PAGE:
A Paragon Offshore spokesman said that the decline in Ebitda estimates may be based on an assumption that the company's existing rig contracts won't be renewed because customers are only interested in new rigs, an assumption that he disputes.

The spokesman noted that, since Paragon Offshore's August spin off, the company has added $454 million of contract backlog to its standard-specification fleet, and yet it has 11 new rigs that were delivered last year or will be this year that are idle.

As he sees it, that fact disproves any thesis that customers are only interested in working with new rigs.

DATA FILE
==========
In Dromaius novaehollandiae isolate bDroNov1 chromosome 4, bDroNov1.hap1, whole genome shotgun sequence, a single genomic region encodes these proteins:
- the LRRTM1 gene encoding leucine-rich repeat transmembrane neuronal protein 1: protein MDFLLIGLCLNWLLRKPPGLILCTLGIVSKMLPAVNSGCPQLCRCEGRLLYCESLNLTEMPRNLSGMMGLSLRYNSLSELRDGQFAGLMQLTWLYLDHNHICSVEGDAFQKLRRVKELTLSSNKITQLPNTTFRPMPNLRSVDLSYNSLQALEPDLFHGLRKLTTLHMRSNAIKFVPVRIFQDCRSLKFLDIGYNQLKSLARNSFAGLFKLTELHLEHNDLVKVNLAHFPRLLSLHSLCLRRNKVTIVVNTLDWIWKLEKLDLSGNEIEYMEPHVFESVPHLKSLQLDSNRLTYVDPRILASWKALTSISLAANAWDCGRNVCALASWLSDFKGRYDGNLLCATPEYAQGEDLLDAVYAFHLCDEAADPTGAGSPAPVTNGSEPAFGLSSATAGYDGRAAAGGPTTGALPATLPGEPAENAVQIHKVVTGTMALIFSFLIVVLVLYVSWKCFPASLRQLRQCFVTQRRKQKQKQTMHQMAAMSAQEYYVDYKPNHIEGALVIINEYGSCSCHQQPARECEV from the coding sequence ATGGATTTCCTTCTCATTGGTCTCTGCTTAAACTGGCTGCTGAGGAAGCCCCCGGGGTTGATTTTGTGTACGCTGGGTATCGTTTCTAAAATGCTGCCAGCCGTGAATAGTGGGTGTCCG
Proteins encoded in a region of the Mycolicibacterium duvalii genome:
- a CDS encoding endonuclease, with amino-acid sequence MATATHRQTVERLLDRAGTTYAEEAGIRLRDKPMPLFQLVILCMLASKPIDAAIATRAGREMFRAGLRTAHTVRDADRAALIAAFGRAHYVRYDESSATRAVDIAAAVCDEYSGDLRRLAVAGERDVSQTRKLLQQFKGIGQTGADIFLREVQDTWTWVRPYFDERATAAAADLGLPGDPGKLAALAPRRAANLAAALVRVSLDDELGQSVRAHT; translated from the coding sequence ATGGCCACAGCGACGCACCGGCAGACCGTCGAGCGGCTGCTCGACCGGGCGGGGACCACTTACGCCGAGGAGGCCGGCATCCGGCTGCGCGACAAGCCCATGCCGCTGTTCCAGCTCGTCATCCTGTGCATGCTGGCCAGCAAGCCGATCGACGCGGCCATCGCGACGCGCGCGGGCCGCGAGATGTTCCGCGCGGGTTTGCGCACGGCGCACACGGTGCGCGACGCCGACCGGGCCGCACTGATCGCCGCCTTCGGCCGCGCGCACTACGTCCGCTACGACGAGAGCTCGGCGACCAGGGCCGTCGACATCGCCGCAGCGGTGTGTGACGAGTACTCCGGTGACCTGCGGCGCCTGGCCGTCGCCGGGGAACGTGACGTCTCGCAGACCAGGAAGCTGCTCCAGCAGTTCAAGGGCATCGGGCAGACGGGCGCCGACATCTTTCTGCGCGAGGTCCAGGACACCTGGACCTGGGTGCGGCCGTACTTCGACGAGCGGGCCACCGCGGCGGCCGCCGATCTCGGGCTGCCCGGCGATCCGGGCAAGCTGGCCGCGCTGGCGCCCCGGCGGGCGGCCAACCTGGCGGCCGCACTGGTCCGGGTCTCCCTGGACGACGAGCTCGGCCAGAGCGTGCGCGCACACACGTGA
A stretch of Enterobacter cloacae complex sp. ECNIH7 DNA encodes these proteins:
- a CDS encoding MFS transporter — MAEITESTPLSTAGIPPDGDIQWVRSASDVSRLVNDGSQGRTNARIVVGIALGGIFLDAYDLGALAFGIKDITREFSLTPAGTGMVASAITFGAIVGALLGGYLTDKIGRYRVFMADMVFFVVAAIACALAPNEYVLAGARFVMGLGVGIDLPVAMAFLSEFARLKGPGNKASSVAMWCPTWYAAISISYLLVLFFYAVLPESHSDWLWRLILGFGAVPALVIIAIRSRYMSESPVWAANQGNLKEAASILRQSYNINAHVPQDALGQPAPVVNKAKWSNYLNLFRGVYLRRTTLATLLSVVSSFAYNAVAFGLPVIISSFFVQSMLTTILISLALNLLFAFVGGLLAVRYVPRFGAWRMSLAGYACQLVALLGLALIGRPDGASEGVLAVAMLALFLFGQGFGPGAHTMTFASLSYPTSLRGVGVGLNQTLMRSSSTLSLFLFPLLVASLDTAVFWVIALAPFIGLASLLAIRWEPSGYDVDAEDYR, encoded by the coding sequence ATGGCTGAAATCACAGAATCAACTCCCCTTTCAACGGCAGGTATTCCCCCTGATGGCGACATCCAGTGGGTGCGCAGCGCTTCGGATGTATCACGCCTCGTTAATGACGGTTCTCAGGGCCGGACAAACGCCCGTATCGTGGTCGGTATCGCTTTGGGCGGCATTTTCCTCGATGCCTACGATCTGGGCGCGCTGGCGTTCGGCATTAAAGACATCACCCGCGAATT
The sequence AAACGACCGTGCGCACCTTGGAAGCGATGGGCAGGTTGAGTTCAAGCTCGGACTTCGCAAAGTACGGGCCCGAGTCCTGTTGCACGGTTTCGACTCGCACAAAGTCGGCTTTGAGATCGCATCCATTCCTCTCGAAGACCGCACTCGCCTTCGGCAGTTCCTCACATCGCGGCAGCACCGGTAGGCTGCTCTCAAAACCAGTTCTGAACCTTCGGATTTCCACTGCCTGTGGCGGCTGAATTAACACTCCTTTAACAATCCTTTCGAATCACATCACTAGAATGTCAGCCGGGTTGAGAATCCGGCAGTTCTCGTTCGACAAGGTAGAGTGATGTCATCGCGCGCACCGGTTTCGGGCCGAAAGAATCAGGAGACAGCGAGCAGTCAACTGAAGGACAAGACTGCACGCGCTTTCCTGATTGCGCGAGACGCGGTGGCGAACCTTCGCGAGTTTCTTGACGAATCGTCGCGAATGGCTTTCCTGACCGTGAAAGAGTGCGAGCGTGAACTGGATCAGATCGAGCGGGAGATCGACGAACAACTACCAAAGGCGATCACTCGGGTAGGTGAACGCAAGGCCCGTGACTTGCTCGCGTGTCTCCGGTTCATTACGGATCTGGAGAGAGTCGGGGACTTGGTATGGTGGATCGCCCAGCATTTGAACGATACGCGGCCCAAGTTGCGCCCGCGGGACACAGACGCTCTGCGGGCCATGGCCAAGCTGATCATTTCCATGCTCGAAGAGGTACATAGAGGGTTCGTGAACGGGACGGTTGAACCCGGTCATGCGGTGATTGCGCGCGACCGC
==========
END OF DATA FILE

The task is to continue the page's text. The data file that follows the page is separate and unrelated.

Paragon Offshore faces uncertainty related to its contracts with major customer Petróleos Mexicanos, even though discussions over those contracts are continuing, the company said on March 16.

Paragon Offshore aimed to assure investors that its liquidity was adequate and new contracts were a positive tailwind for its business in its March 16 statement.

However, the hedge fund investor didn't think the new short-term contracts would move the needle.

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Not surprisingly, some energy companies have already hired advisers to deal with their issues.

Denver oil and gas explorer and producer Venoco is in the midst of a strategic review with Blackstone Advisory Partners's Jonathan Lurvey, and Samson Resources, a Tulsa, Okla., oil and gas explorer is working with Blackstone Group and Kirkland & Ellis on a possible restructuring, sources said.